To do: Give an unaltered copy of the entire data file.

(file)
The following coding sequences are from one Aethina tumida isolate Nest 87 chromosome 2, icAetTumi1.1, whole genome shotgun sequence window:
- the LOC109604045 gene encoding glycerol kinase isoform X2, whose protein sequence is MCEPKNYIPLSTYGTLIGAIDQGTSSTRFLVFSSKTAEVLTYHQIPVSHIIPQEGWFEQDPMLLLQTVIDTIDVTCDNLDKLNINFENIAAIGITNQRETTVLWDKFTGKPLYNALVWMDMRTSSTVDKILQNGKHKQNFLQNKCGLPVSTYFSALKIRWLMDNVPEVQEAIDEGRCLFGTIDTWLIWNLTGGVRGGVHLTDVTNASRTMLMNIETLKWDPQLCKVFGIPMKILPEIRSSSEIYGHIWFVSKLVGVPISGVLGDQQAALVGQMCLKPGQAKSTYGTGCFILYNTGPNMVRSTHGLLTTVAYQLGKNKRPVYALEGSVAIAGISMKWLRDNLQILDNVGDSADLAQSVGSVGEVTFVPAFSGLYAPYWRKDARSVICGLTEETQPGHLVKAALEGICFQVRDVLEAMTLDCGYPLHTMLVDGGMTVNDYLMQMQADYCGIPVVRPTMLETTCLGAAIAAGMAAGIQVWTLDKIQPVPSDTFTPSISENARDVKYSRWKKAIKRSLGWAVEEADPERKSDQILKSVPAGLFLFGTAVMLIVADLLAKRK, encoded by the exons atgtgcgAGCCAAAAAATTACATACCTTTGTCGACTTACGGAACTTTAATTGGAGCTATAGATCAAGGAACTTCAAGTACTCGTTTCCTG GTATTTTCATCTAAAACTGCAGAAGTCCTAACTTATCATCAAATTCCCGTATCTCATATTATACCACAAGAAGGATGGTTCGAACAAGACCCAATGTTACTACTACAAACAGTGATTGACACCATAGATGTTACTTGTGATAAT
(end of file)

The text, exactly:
The following coding sequences are from one Aethina tumida isolate Nest 87 chromosome 2, icAetTumi1.1, whole genome shotgun sequence window:
- the LOC109604045 gene encoding glycerol kinase isoform X2, whose protein sequence is MCEPKNYIPLSTYGTLIGAIDQGTSSTRFLVFSSKTAEVLTYHQIPVSHIIPQEGWFEQDPMLLLQTVIDTIDVTCDNLDKLNINFENIAAIGITNQRETTVLWDKFTGKPLYNALVWMDMRTSSTVDKILQNGKHKQNFLQNKCGLPVSTYFSALKIRWLMDNVPEVQEAIDEGRCLFGTIDTWLIWNLTGGVRGGVHLTDVTNASRTMLMNIETLKWDPQLCKVFGIPMKILPEIRSSSEIYGHIWFVSKLVGVPISGVLGDQQAALVGQMCLKPGQAKSTYGTGCFILYNTGPNMVRSTHGLLTTVAYQLGKNKRPVYALEGSVAIAGISMKWLRDNLQILDNVGDSADLAQSVGSVGEVTFVPAFSGLYAPYWRKDARSVICGLTEETQPGHLVKAALEGICFQVRDVLEAMTLDCGYPLHTMLVDGGMTVNDYLMQMQADYCGIPVVRPTMLETTCLGAAIAAGMAAGIQVWTLDKIQPVPSDTFTPSISENARDVKYSRWKKAIKRSLGWAVEEADPERKSDQILKSVPAGLFLFGTAVMLIVADLLAKRK, encoded by the exons atgtgcgAGCCAAAAAATTACATACCTTTGTCGACTTACGGAACTTTAATTGGAGCTATAGATCAAGGAACTTCAAGTACTCGTTTCCTG GTATTTTCATCTAAAACTGCAGAAGTCCTAACTTATCATCAAATTCCCGTATCTCATATTATACCACAAGAAGGATGGTTCGAACAAGACCCAATGTTACTACTACAAACAGTGATTGACACCATAGATGTTACTTGTGATAAT